Primary Residence Turned Rental - 1031 Exchange?

8 Replies

Hi All-

I have a condo that was my primary residence for a number of years, but I started renting it out last May (and I live elsewhere). Is it now eligible for a 1031 exchange? Does it need to rented for a certain period of time? Also, does it matter that it's in my name rather than an LLC?

Matt

@Matt S. Since you converted the property to a rental, you can do a 1031 exchange. However, you have to show intent to hold the property as a rental. There is no specified time period, but I've seen people say that holding it as a rental for 1-2 years should suffice.

The fact that it is in your personal name shouldn't matter.

As long as you lived there for at least two years......just sell it, take the gain tax free, up to 250k single/500k married, and pay the small tax on depreciation recapture, instead. Tax free beats tax deferred.

Originally posted by @Wayne Brooks :

As long as you lived there for at least two years......just sell it, take the gain tax free, up to 250k single/500k married, and pay the small tax on depreciation recapture, instead. Tax free beats tax deferred.

Same thing I would suggest. Unless it makes such a great rental that you don't want to unload it.

@Matt S. , There is no need to do a 1031 exchange at this point.  You have a property that you own and have lived in for 2 out of the previous 5 years.  You qualify to take the first $250K ($500K if married) of profit tax free under the primary residence exclusion of sec 121.  

If your gain is greater than the 121 limits  you could examine your intent as @Thomas Castelli said.  If you feel you  have established your intent as to investment then you could take the maximum exclusion for the sec 121 exclusion and 1031 the remaining.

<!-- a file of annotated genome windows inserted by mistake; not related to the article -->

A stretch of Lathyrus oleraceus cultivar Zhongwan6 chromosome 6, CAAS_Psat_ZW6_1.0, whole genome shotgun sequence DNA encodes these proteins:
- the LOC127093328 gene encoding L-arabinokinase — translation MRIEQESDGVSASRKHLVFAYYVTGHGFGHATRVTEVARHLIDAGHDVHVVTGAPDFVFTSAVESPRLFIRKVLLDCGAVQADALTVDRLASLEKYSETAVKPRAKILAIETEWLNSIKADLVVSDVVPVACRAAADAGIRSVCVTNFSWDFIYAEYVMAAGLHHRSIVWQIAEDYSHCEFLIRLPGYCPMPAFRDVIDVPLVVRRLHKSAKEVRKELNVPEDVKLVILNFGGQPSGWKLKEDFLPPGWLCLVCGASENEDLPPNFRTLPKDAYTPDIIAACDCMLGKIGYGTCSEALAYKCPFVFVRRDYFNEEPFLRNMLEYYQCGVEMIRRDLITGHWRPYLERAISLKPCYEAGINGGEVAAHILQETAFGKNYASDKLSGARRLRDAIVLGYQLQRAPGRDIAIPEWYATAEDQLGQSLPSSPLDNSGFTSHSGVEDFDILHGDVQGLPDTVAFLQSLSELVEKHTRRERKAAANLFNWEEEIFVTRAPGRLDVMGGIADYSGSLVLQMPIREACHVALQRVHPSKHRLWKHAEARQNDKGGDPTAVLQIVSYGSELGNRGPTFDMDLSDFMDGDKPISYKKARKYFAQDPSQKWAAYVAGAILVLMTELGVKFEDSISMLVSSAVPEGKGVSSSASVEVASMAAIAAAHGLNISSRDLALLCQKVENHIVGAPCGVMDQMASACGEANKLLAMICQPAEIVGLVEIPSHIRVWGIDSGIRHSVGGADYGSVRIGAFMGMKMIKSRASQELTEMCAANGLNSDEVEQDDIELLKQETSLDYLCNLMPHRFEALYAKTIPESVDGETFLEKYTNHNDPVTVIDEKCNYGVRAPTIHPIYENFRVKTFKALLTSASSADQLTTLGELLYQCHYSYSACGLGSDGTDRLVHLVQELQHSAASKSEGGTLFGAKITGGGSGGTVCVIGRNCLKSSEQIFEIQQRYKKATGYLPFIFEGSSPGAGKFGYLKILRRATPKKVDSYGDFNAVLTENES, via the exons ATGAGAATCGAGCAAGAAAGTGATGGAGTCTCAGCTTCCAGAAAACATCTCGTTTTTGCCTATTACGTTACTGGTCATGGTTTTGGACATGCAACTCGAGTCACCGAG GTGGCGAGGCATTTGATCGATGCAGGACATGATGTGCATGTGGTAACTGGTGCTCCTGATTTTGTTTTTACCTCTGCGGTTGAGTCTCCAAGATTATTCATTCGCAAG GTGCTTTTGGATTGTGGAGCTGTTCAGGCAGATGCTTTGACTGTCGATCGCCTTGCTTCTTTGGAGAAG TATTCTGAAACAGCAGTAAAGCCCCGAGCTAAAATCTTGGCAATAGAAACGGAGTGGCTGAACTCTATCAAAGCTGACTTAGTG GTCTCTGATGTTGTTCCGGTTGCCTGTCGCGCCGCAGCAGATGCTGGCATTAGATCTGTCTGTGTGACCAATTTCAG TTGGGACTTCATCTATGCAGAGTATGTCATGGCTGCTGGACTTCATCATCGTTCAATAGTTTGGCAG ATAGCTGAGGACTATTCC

If you sell you will have to recapture depreciation. if it is indeed a small number then no problem.  If it's a big number than you can always revisit the 1031 again.

You have a window of three years (not a day more) from the day you move out to complete your sale and still qualify for the 121 primary residence exclusion.  So you do have some time to strategize.

Thanks @Dave Foster @Brian Garrett  @Thomas Castelli @Wayne Brooks

With current prices, the gain is likely between $500-550K and I'm single so I'd be left with a sizable taxable gain. Sound like I need to weigh the benefit of having roughly half of the gain tax free versus the whole gain tax deferred. Any thoughts on how I should weight these options? Or just personal preference/circumstances?

I guess my optimal strategy would be to get married in the next 2.5 years :)

@Matt S. $250K buys a nice bride in a lot of places.  But the old proverb says "marry in haste - repent at leisure":)

Actually you're in a great spot right now.  If you hold the property till the prime selling season of Spring - Summer you would have used it as investment for over a year so it would be on two tax returns as a rental.  That may be enough to make you and your acct. comfortable.  Most folks feel comfortable at anything over a year.

If so then you can sell this summer and take the primary residence exemption tax free and do a 1031 on the rest and defer all other gain and depreciation recapture.  That's the best of both worlds.

All this and you didn't have to get married!  

@Dave Foster, based on your last comment,

"If so then you can sell this summer and take the primary residence exemption tax free and do a 1031 on the rest and defer all other gain and depreciation recapture. That's the best of both worlds."

If I understood that correctly, are you saying that for a single property that has been utilized as a mix of both a primary residence & an investment property during the last 5 years, upon sale of the property, the seller can claim both the 121 exclusion (owner occupant) & exchange the remaining appreciated value through the 1031 exclusion (investor) ? 

I wasn't aware a seller could claim both tax exclusions (121 & 1031) from a single sale.  

@John Paziouros , Yep that's exactly right because  you qualify on both counts.  You are using the property for productive investment use so it qualifies for sec 1031.  And you have lived in it for 2 out of the previous 5 years.

the mechanism is that you sell the property and begin a 1031 exchange taking $250 or $500K in boot.  That would normally be taxable in a 1031 exchange but because you meet the requirements of sec 121 you do not pay tax on it and only the rest of the cash and sale allocation go into the 1031.

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